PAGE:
end user outlook 2022
Man working on the Ford Bronco
Photo: Ford Motor Co.
Lagging effects // Supply chain disruption ‘benefits no one’
U.S. sales in August of light vehicles “continued to feel the inventory pinch,” according to Chris Hopson, manager for North American light vehicle forecasts at IHS Markit, a Boston-based consultancy. A total unadjusted sales volume level of 1.1 million units for August is the lowest monthly total since January 2021.

“Inventory constraints are expected to limit any upside potential to U.S. auto demand levels through the rest of 2021, with little recovery expected even in the first half of 2022,” Hopson predicts.

“U.S. light vehicle sales are constrained by inventory more than any time in recent memory, and the situation is likely to continue to be difficult,” says Stephanie Brinley, principal automotive analyst at the firm.

“The scenario of low inventory and high demand sees consumers facing higher prices and reduced choice, while automakers see volumes decline. There is some automaker benefit in the higher pricing but, as the situation drags on, this may not be enough to truly offset the opportunity lost from reduced inventory. In short, the current situation benefits no one,” she says.

Another consultancy, Deloitte, went into a deep-dive analysis of the major pinch point from the global supply chain to the assembly line: semiconductors.

Deloitte analysts Debanjan Dutt, Chris Richard and Aref Khwaja say the semiconductor shortage “hit the automotive sector right at the point when it was trying to mount a sustained recovery from the COVID-19 pandemic. A shortage of wafer and substrate production capacity forced many OEMs to shutter production facilities around the world.”

The global unit volume loss attributed to the pandemic during the first quarter of 2021 is more than 1.3 million vehicles, according to an IHS Market estimate, and another 1 million vehicles were expected to go unbuilt during Q2.

The COVID-19 pandemic had a “swift and severe impact” on the globally integrated automotive industry. As a result, manufacturers drastically reduced their forecast projections to suppliers. Months later, as OEMs restarted operations, sales rebounded in the second half of 2020, with growth fed by pent-up consumer demand. The strength of the rebound in demand caught the industry largely by surprise, and the need for semiconductors returned.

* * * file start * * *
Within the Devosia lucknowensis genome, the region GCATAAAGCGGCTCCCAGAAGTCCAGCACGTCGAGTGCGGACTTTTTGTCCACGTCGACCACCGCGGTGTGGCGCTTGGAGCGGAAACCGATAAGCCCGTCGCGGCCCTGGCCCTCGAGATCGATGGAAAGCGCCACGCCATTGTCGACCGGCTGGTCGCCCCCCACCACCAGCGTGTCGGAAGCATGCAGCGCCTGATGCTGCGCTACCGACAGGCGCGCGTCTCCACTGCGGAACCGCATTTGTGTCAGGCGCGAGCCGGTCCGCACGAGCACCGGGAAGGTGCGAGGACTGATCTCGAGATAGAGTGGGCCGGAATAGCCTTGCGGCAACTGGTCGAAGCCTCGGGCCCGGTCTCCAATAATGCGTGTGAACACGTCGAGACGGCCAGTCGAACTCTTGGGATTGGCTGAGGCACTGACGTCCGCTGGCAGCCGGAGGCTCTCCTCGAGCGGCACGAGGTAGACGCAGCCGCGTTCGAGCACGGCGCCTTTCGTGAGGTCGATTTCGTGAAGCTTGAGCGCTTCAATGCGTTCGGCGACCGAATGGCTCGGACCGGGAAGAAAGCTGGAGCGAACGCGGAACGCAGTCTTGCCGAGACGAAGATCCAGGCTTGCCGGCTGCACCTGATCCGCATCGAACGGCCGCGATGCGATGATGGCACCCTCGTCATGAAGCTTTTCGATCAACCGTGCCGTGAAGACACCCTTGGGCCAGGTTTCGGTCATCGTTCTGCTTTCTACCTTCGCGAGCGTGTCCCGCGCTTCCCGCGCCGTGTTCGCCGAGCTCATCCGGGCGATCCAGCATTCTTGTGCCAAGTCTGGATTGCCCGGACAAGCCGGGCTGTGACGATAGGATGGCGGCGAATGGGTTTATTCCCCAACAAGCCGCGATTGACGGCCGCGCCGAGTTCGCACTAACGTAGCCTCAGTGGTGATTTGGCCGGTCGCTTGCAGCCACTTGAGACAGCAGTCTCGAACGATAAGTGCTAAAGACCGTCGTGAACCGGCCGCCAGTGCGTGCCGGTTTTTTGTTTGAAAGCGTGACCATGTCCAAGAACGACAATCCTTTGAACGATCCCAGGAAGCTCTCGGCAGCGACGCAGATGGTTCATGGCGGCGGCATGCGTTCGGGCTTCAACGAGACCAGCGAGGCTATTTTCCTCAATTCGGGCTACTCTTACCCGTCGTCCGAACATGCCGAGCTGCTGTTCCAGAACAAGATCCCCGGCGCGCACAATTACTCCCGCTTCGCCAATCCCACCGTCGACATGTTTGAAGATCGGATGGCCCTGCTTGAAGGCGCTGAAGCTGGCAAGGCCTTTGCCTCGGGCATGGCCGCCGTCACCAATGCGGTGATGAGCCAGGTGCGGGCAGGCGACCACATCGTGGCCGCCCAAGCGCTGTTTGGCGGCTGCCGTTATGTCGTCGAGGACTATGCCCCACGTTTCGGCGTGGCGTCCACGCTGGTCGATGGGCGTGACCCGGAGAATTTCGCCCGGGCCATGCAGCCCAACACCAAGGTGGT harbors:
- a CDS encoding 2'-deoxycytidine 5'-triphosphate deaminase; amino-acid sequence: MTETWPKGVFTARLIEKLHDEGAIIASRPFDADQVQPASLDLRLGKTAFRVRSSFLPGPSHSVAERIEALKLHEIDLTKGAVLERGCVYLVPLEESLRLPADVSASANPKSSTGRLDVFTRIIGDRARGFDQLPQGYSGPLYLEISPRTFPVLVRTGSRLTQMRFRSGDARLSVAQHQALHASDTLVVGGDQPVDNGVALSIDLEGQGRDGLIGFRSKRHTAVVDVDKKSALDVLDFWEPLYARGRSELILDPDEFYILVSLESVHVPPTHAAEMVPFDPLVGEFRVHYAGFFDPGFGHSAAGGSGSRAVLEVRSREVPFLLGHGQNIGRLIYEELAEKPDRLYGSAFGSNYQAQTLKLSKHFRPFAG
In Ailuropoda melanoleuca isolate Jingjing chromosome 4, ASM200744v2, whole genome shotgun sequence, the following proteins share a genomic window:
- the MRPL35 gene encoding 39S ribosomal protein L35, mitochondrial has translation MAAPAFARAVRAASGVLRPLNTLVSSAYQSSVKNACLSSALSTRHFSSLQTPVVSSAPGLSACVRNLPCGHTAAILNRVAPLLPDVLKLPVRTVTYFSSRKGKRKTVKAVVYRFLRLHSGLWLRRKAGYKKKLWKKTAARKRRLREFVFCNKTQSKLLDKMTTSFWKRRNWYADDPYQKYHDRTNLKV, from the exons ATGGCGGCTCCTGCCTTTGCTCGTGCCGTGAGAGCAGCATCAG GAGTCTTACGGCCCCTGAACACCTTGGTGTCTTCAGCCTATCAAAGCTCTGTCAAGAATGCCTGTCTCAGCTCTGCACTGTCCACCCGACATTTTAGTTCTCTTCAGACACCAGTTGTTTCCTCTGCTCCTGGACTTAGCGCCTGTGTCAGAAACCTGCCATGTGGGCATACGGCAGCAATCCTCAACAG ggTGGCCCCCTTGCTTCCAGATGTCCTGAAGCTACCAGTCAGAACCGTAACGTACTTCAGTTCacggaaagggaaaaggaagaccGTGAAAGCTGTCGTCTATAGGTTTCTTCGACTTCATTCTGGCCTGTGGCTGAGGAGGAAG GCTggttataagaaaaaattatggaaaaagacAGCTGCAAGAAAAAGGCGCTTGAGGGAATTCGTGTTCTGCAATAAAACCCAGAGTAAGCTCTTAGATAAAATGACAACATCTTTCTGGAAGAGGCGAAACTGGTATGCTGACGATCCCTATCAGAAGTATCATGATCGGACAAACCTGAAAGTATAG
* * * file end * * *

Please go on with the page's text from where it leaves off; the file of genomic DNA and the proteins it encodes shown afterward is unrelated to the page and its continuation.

In response to the assembly plant shutdowns in early 2020, Tier III and IV semiconductor wafer and substrate manufacturers shifted their production to higher demand sectors such as consumer electronics. Restarting the automotive supply channel remains hampered by the reality of semiconductor manufacturing lead times, which can be three to six months for advanced chips.

There is also a knock-on effect of one to two months to restart electronic module production at the Tier I and II supplier level. In a highly specialized, capital-intensive industry, the limited number of players with semiconductor manufacturing expertise will likely keep supply constrained.

At the heart of this crisis is a lack of visibility up and down the value chain that prevented OEMs from identifying potential risks associated with their decision to shutter vehicle assembly operations in spring 2020, Deloitte surmises.

“Traditionally, it’s very difficult to create a line of sight through an entire automotive supply chain for a variety of reasons, including a lack of trust and communication between stakeholders, reliance on poor volume forecasts and outmoded data management systems. The result is an unknown number of potentially disastrous threat vectors that remain buried until it’s too late to avoid them,” Deloitte’s analysts write.

Black swan events highlight the need for multi-tier supply chain visibility as OEMs look to integrate their networks globally. Automotive OEMs’ visibility is primarily limited to their Tier I suppliers. Beyond that, there is often “surprisingly little information” shared in terms of who suppliers are in upstream tiers, what components they make and how their operational parameters could potentially destabilize the entire network.

This lack of visibility prevents the OEMs from uncovering structural bottlenecks that exist at sub-levels of supply, the analysts say.

The impact of the semiconductor crisis is expected to last at least through the end of 2021, given the long lead times and constrained supply that is intrinsic to each tier. OEMs responded by shifting assembly to more in-demand products, bypassing the installation of some components until a later date, and securing alternate sources of semiconductor supply.

One automaker Deloitte interviewed avoided the worst of the crisis by setting up contracts to source and stockpile two to six months of chips on its behalf. While this appears to run counter to the JIT paradigm, this strategy insulated the carmaker against the initial disruption.